Posted on Apr 12, 2024

On Sunday, April 7, 2024, a shooting incident at the Redpoint Tallahassee apartment complex located at 2600 Mission Road in Tallahassee, Florida, resulted in a woman suffering a gunshot wound to her hand. The event occurred shortly after 6:30 p.m.

Authorities, including the Tallahassee Police Department, arrived at the scene around 9:00 p.m., focusing their investigation on the apartment complex’s pool area. The scene was secured with yellow crime scene tape, and the presence of multiple police and forensics vehicles indicated a thorough examination. Observations from neighbors suggested that the pool area is a common site for large parties, as evidenced by the litter and plastic cups found scattered around the pool deck.

Despite the immediate response and ongoing investigation, the details leading up to the shooting remain unclear, and no suspects have been apprehended or identified.

Shooting at pool in Tallahassee apartment complexIs There a Cause of Action for a Victim of a Shooting at an Apartment Complex Pool in Florida?

Under Florida law, property owners and managers have a duty to provide reasonable security measures and to prevent foreseeable harm to residents and visitors. This duty extends to protecting individuals from criminal acts if such acts could reasonably be anticipated.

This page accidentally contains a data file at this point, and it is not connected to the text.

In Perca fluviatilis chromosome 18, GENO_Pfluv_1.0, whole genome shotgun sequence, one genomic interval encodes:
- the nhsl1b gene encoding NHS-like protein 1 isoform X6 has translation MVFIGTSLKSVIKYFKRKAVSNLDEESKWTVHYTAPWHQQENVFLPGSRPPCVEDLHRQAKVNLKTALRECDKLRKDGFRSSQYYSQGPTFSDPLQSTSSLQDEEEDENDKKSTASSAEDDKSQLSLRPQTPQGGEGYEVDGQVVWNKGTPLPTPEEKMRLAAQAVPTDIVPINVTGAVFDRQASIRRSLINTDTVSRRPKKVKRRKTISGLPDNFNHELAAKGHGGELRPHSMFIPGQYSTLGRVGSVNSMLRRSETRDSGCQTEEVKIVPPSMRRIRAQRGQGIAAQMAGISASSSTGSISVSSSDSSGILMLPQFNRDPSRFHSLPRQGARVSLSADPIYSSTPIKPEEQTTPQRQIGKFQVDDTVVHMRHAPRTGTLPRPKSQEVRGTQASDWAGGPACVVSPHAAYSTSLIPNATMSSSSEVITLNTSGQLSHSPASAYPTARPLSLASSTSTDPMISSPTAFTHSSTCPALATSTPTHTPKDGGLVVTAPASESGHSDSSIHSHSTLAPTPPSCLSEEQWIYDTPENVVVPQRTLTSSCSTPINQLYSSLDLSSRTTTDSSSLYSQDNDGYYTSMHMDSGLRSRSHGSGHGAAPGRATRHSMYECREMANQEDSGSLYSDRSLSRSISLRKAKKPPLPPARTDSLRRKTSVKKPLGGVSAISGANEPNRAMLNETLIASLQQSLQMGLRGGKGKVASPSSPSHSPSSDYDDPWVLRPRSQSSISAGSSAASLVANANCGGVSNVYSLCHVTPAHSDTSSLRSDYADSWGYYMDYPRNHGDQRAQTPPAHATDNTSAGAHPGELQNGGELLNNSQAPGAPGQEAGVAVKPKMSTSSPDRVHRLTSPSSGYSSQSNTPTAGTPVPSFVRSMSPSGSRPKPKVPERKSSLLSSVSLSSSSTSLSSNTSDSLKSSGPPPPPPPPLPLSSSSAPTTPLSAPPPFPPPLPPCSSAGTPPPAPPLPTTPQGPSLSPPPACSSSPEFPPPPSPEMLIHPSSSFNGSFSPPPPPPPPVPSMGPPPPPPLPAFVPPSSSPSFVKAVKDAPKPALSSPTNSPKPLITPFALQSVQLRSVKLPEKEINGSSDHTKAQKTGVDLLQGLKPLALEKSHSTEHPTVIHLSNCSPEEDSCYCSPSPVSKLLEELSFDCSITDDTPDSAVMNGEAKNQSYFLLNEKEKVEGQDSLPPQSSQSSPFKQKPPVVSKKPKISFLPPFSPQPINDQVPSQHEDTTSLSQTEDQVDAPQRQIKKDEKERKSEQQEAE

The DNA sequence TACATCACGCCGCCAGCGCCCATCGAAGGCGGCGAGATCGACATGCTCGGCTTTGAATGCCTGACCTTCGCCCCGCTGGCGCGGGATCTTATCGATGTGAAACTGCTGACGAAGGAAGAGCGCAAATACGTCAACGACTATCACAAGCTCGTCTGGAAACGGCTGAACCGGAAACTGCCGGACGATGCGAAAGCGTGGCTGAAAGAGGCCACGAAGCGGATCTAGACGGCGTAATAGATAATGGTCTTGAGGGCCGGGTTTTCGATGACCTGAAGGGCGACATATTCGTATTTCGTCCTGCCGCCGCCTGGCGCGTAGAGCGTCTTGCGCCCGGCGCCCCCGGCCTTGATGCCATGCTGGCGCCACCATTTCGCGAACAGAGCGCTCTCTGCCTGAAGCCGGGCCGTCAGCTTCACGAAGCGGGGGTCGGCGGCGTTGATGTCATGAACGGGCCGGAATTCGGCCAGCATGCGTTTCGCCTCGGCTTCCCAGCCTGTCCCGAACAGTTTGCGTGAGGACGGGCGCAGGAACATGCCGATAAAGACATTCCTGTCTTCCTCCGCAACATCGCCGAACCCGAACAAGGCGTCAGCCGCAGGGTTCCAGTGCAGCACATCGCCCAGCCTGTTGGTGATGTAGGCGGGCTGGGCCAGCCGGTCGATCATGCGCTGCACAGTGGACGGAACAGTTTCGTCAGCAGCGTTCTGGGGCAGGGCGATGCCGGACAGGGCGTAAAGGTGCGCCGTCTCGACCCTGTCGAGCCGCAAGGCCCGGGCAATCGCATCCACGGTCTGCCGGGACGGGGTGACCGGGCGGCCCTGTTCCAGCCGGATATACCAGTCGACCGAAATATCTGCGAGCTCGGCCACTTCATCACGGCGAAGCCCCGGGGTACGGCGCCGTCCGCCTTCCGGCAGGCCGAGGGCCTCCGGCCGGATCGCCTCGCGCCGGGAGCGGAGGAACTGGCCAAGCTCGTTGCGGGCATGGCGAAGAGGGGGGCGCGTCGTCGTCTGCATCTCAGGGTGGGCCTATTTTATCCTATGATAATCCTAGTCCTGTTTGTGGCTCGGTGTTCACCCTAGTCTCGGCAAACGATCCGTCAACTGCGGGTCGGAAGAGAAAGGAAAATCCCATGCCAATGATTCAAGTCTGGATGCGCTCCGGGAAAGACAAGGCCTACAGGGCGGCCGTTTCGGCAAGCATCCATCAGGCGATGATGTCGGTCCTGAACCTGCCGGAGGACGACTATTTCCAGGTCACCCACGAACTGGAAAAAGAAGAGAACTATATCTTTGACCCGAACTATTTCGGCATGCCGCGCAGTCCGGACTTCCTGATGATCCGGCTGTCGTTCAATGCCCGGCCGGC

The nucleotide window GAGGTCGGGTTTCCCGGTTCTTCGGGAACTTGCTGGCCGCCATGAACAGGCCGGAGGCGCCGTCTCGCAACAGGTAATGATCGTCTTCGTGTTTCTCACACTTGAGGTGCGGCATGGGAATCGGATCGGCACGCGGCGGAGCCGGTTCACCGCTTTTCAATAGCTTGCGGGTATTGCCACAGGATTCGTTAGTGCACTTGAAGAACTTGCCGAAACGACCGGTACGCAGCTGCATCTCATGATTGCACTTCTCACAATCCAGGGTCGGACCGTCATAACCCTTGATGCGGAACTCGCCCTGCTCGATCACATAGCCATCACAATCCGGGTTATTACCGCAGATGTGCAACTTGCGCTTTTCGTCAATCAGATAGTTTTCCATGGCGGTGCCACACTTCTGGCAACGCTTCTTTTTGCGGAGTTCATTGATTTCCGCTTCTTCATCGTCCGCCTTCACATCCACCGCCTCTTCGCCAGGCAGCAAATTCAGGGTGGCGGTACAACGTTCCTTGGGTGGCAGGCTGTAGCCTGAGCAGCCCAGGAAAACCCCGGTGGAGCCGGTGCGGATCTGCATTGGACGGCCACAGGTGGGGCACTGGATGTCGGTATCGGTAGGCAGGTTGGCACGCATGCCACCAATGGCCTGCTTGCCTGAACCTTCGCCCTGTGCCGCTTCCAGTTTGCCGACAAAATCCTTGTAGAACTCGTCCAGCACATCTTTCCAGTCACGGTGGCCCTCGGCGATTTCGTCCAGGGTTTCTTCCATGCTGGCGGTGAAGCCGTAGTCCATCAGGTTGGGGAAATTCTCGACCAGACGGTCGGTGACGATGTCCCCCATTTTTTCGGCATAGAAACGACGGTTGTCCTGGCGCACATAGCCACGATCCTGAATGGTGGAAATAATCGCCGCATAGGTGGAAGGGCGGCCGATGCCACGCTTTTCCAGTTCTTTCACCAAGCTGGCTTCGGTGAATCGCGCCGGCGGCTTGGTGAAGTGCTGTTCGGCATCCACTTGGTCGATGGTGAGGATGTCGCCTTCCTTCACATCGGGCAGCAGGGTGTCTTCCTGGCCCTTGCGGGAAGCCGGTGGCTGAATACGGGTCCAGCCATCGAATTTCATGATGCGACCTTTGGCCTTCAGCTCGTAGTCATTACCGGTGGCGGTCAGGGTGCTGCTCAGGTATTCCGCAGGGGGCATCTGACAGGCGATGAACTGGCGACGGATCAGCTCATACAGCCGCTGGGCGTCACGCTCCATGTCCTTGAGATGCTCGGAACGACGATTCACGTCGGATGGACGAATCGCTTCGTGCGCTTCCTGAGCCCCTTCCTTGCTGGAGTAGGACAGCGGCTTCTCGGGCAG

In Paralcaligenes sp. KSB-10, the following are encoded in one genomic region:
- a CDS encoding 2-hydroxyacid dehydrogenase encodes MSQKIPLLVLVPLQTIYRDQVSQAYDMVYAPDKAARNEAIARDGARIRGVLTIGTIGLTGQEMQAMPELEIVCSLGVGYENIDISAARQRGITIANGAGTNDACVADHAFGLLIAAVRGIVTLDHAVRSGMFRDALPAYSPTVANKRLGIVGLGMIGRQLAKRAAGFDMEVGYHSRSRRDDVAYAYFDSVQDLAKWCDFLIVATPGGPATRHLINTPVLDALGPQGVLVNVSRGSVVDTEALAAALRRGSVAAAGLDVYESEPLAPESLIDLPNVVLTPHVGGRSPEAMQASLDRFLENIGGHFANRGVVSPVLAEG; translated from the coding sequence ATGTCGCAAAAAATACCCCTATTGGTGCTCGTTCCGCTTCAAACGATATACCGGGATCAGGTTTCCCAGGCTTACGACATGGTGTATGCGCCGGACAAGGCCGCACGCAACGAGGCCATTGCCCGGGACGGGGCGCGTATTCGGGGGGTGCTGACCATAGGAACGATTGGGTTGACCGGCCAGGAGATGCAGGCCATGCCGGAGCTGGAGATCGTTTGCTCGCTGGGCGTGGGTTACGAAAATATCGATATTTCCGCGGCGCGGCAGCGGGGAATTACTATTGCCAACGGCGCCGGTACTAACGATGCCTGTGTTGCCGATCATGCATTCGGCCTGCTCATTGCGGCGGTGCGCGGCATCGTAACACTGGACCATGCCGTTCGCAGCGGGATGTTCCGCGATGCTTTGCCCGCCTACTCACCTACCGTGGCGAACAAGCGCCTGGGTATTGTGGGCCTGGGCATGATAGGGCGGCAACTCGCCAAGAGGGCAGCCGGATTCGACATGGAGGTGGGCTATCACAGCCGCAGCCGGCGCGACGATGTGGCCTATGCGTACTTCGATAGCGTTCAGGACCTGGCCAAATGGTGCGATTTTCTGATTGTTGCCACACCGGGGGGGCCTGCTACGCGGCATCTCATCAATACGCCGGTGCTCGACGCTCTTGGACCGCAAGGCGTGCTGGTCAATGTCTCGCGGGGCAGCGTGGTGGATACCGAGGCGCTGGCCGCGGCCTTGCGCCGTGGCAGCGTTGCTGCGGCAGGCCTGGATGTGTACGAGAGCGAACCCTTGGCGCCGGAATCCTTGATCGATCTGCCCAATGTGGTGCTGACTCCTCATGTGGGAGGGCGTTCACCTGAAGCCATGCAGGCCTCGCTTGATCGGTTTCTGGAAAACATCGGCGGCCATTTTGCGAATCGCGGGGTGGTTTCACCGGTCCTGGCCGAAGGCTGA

Frequent parties at an apartment complex could suggest a recurring situation that could potentially increase the risk of violent incidents. The presence of large gatherings, especially those involving alcohol consumption, raises concerns about both violence, like physical attacks or shootings, as well as accidental injuries, such as drownings. Parties might not only attract residents, but also would likely attract outsiders, potentially including individuals with criminal intent.

Given these circumstances, there are several questions that could be considered under the lens of negligent security at an apartment complex:

  • Foreseeability of Harm: Were the property owners or managers aware of the frequent parties and the associated risks? The evidence of ongoing large gatherings and the resultant disorder around the pool area could suggest that the property management should have anticipated the possibility of harm.
  • Adequacy of Security Measures: Were there adequate security measures in place to monitor the gatherings and deter criminal behavior? The apparent lack of security oversight during these events, as no reports indicate the presence of guards or staff managing the crowds or entry points, may point to a deficiency in reasonable security provision.
  • Access Control: Was there effective control over who could access the premises, especially during large gatherings that might attract non-residents? The potential influx of outsiders during these parties increases the risk profile of the property.

In this hypothetical scenario, if the shooting was an outcome that could have been foreseen given the history of insufficiently monitored large gatherings, there might be grounds for a negligent security claim. The injured party could argue that more stringent security measures, such as the presence of security personnel, better lighting, controlled access during parties, or even prohibitions on such large gatherings, could have prevented the incident.

This case underscores the importance for property owners and managers to regularly assess and address the security needs associated with their properties, especially when recurring events increase risk factors.